Chapter 9 Notes

Chapter 9 Notes - Chapter 9: Inventories: Additional...

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Chapter 9: Inventories: Additional Valuation Issues Lower-of-Cost-or-Market - If inventory declines in value below its original cost, a major departure from the historical cost principle occurs o A company should write down the inventory to market to report this loss - A company abandons the historical cost principle when the future utility (revenue- producing ability) of the asset drops below its original cost - Companies report inventories at the lower-of-cost-or-market (LCM) at each reporting period - Illustration 9-1 - The term market when used in LCM means the cost to replace the item by purchase or reproduction - The rule really means that companies value goods at cost or cost to replace, whichever is lower - A departure from cost is justified because a company should charge a loss of ustility against revenues in the period in which the loss occurs - The method is a conservative approach to inventory valuation Ceiling and Floor - Use this method because decline in the replacement cost of an item usually reflects or predicts a decline in the selling price - Sometimes, however, a reduction in the replacement cost of an item fails to indicate a corresponding reduction in its utility – this requires using 22 additional valuation limitations to value ending inventory o Net Realizable Value (NRV) - the estimated price in the ordinary course of business, less reasonably predictable costs of completion and disposal A normal profit margin is subtracted from that amount to arrive at net realizable value less a normal profit margin Illustration 9-2
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- The general lower-of-cost-or-market rule is: A company values inventory at the lower-of- cost-or-market, with market limited to an amount that is not more than net realizable bale or less than net realizable value less a normal profit margin - Upper (ceiling) - the net realizable value of inventory - Lower (floor) - the net realizable value less a normal profit margin o Establishing these amount prevents companies form overstating or understating inventory - Illustration 9-3 How Lower-of-Cost-or-Market Works - Designated Market Value - the amount that a company compares to cost o Always the middle value of the 3 amounts: Replacement cost Net realizable value Net realizable value less a normal profit margin o Illustration 9-4 o Illustration 9-5 Methods of Applying Lower-of-Cost-or-Market - Companies may apply LCM to rule to each item, to each category, each individual type of product, or to the total of the inventory - Illustration 9-6 - When a company uses a major categories or total inventory approach, market values higher than cost offset market values lower than cost - Companies usually price inventory on an item-by-item basis o Tax rules require that companies use an individual-item basis barring practical difficulties o The individual item approach gives the most conservative valuation for balance sheet purposes - Method selected should be one that most clearly reflects income - Should apply the selected method consistently from on period to another Page 2 of 12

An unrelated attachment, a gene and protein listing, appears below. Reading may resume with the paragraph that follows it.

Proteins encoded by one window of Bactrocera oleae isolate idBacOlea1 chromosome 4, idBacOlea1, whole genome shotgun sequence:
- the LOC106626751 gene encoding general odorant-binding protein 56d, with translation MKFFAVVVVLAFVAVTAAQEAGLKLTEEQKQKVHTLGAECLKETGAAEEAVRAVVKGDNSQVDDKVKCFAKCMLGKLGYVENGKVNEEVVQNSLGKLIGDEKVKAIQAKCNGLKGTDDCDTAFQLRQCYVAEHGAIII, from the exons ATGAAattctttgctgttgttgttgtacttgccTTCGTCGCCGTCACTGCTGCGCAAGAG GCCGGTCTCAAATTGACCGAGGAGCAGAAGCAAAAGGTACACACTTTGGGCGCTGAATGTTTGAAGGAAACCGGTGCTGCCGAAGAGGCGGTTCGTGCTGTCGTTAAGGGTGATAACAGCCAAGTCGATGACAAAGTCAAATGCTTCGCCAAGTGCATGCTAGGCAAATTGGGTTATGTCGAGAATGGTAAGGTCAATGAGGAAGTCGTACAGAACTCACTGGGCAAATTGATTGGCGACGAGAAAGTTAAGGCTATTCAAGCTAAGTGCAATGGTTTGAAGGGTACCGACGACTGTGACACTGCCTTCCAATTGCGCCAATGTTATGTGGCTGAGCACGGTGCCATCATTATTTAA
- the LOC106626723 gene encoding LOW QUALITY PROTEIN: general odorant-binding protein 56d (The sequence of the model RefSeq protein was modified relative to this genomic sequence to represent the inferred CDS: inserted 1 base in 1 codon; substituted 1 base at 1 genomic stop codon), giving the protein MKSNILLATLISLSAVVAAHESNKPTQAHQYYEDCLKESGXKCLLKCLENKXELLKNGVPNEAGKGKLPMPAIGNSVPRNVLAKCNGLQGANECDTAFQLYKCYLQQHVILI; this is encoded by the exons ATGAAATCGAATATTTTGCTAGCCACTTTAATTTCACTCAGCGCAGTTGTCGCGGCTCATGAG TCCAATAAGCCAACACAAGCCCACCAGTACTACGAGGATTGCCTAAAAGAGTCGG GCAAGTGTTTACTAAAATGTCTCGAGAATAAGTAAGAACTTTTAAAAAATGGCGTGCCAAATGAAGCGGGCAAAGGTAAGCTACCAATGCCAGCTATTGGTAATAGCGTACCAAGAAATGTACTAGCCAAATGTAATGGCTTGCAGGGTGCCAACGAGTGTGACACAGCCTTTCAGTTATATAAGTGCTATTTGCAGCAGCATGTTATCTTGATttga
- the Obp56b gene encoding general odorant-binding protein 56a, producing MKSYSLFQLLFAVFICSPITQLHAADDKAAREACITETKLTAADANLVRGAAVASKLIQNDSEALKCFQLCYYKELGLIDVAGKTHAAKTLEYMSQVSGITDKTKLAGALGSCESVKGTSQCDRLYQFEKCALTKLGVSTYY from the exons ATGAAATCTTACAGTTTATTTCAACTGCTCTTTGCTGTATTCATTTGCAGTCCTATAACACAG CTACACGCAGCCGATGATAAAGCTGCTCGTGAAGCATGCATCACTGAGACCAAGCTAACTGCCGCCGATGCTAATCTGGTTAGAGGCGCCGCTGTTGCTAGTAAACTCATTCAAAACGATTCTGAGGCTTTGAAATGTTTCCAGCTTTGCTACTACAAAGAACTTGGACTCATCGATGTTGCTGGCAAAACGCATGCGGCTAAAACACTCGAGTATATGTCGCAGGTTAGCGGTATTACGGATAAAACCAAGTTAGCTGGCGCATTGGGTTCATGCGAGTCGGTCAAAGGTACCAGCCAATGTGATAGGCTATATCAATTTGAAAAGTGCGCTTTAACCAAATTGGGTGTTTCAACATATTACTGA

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This note was uploaded on 02/22/2011 for the course BUAD 362 taught by Professor Frazer during the Spring '10 term at Millersville.

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Chapter 9 Notes - Chapter 9: Inventories: Additional...

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